How to Make a Secure Password

Routinely we’ve been told to think of a crazy combination of letters, numbers and characters to make a secure password. Something like this is supposed to be generated and burned into our memories, yet changed every few months on every single site that requires a password: J4fS<2. I just typed that (ok, copied it), and there is no way I will ever remember that as a password. Good thing, too, because that’s actually not a very secure password. You and I are actually better off using a phrase like “this is fun” as password, as the it is not only easier to remember, but length and inclusion of special characters make it 10x more secure than that other complex password.

The complexity of a password determines its security and ability to be compromised by hacking, according to research by Thomas Baekda. If your password takes too long to try to hack, it is a secure password. Factors like network latency, bandwidth and server speeds limit the number of requests a hacker can make on your password. A hacker armed with a common word dictionary trying to hack “this is fun” would take 2,537 years to hack. Those spaces, by the way, help make the password secure, as it they are special characters and special characters are critical to the complexity of passwords. If you used this type of password for anything you do online and it was attempted to be hacked, the hacker would be shut out long before they cracked the password.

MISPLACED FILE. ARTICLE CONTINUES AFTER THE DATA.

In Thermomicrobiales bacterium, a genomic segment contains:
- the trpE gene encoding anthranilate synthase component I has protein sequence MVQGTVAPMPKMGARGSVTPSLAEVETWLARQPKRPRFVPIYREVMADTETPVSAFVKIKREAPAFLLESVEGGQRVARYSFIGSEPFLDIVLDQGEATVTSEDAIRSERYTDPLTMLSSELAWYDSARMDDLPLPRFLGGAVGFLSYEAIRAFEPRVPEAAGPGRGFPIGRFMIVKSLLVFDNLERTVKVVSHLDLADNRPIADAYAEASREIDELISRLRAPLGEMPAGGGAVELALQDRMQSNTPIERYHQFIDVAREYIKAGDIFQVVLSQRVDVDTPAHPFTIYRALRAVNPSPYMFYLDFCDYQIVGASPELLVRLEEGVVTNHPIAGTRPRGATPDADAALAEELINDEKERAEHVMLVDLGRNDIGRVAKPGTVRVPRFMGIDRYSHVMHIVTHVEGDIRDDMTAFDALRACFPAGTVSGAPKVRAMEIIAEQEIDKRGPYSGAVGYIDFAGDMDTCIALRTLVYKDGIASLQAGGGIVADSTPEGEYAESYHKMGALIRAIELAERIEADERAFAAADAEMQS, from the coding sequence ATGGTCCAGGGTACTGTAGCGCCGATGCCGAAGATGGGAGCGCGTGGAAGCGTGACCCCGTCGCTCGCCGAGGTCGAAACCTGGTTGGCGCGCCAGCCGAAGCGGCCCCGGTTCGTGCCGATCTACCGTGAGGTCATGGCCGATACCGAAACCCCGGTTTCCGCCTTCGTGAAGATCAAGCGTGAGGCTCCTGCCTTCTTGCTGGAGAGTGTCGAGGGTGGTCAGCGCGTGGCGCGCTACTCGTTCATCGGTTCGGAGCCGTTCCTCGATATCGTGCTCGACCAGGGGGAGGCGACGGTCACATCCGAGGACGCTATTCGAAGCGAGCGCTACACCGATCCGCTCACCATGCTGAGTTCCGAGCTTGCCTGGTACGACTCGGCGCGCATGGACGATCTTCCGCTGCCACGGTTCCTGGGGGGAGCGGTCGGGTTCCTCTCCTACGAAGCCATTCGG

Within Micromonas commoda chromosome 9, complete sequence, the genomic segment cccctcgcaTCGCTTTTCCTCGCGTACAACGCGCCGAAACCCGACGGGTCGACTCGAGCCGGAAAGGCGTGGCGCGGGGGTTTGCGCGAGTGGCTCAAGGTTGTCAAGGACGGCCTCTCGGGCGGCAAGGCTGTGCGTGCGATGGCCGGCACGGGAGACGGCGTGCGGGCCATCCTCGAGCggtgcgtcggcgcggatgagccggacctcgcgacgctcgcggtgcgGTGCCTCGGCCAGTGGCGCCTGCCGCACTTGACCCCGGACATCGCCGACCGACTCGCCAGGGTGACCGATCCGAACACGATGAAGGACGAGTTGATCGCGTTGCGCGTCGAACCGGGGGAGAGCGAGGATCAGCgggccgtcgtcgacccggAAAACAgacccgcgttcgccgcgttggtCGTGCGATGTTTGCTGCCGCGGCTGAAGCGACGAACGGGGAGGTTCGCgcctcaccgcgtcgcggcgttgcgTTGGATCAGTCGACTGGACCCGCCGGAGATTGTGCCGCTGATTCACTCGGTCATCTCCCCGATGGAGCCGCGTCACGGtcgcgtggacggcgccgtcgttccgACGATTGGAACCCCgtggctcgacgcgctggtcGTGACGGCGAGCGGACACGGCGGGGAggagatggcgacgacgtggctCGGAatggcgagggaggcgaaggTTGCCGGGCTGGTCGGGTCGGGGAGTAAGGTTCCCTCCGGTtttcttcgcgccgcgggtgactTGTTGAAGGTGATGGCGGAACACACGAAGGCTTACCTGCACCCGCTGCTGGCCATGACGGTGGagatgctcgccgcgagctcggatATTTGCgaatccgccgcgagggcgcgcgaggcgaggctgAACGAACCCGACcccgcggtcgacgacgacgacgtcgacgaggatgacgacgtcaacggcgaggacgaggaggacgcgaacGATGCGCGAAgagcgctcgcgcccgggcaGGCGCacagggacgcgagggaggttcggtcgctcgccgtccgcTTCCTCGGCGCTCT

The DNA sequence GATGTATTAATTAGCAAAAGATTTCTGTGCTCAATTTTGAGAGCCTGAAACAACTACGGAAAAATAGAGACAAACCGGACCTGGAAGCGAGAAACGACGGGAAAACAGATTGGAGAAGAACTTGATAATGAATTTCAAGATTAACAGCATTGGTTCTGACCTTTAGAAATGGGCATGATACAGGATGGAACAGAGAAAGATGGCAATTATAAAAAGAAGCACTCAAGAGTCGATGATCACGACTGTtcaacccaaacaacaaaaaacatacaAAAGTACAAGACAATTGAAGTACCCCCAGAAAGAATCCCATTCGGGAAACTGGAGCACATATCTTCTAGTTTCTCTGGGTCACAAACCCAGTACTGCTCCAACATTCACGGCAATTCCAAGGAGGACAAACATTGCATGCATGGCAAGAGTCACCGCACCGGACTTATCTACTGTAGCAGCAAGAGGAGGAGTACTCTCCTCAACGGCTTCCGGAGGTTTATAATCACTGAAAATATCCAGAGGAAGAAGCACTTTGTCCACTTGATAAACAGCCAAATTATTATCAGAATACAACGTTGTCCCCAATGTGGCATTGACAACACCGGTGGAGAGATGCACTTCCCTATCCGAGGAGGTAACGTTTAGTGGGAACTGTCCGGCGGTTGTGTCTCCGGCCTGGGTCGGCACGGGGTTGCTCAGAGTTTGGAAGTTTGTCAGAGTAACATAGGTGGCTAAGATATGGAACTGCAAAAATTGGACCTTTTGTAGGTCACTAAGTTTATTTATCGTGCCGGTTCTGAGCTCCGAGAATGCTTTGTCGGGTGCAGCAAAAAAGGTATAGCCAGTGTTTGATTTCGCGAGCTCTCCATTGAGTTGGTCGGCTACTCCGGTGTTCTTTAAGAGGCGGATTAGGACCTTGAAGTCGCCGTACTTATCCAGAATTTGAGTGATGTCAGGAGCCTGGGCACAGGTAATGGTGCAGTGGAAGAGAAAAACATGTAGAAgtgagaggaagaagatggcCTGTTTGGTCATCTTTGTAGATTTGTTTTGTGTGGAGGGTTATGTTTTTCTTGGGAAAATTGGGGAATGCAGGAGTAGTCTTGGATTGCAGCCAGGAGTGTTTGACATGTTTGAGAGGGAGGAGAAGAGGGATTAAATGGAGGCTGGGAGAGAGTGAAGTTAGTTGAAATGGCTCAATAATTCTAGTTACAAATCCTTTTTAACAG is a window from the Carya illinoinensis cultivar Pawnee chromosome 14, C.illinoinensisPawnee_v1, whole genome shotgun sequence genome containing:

To make a secure password, Baekda suggests using a 3 word phrase separated by a special character – such as a space – between the words. Don’t necessarily use “this is fun” (obviously) but aim for something easy to remember. Using less-than-common words is also best, such as the example Baekdal provides: “fluffy is puffy”. This phrase would make a secure password as a hacker would need much more than a common word dictionary to crack this password, while you actually can still remember the password.